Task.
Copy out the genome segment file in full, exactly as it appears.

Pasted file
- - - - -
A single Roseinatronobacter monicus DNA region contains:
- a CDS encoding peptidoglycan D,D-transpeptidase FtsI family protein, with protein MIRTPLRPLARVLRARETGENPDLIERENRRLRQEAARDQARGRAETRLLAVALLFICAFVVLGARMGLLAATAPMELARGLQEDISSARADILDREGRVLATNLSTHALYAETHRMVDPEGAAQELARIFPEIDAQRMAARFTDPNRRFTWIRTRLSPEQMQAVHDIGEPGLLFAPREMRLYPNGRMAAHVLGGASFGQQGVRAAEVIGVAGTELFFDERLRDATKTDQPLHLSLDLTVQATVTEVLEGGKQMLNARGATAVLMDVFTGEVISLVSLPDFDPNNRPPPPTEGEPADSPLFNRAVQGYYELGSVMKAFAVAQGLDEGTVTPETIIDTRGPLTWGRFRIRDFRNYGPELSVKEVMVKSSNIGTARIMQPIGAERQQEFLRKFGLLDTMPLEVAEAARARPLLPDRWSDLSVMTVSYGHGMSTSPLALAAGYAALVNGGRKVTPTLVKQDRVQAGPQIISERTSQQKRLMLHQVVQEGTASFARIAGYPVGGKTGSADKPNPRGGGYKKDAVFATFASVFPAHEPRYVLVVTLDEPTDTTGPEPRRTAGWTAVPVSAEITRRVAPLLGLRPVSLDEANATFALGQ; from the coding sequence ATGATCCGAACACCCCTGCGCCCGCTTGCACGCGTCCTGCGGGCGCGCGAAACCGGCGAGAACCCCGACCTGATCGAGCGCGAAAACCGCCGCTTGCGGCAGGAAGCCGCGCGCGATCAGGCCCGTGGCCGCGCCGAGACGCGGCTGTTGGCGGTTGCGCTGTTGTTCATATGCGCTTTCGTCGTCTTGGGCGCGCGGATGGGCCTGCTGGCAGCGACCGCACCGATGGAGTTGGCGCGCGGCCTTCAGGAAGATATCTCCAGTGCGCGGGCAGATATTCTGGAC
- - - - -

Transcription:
A single Roseinatronobacter monicus DNA region contains:
- a CDS encoding peptidoglycan D,D-transpeptidase FtsI family protein, with protein MIRTPLRPLARVLRARETGENPDLIERENRRLRQEAARDQARGRAETRLLAVALLFICAFVVLGARMGLLAATAPMELARGLQEDISSARADILDREGRVLATNLSTHALYAETHRMVDPEGAAQELARIFPEIDAQRMAARFTDPNRRFTWIRTRLSPEQMQAVHDIGEPGLLFAPREMRLYPNGRMAAHVLGGASFGQQGVRAAEVIGVAGTELFFDERLRDATKTDQPLHLSLDLTVQATVTEVLEGGKQMLNARGATAVLMDVFTGEVISLVSLPDFDPNNRPPPPTEGEPADSPLFNRAVQGYYELGSVMKAFAVAQGLDEGTVTPETIIDTRGPLTWGRFRIRDFRNYGPELSVKEVMVKSSNIGTARIMQPIGAERQQEFLRKFGLLDTMPLEVAEAARARPLLPDRWSDLSVMTVSYGHGMSTSPLALAAGYAALVNGGRKVTPTLVKQDRVQAGPQIISERTSQQKRLMLHQVVQEGTASFARIAGYPVGGKTGSADKPNPRGGGYKKDAVFATFASVFPAHEPRYVLVVTLDEPTDTTGPEPRRTAGWTAVPVSAEITRRVAPLLGLRPVSLDEANATFALGQ; from the coding sequence ATGATCCGAACACCCCTGCGCCCGCTTGCACGCGTCCTGCGGGCGCGCGAAACCGGCGAGAACCCCGACCTGATCGAGCGCGAAAACCGCCGCTTGCGGCAGGAAGCCGCGCGCGATCAGGCCCGTGGCCGCGCCGAGACGCGGCTGTTGGCGGTTGCGCTGTTGTTCATATGCGCTTTCGTCGTCTTGGGCGCGCGGATGGGCCTGCTGGCAGCGACCGCACCGATGGAGTTGGCGCGCGGCCTTCAGGAAGATATCTCCAGTGCGCGGGCAGATATTCTGGAC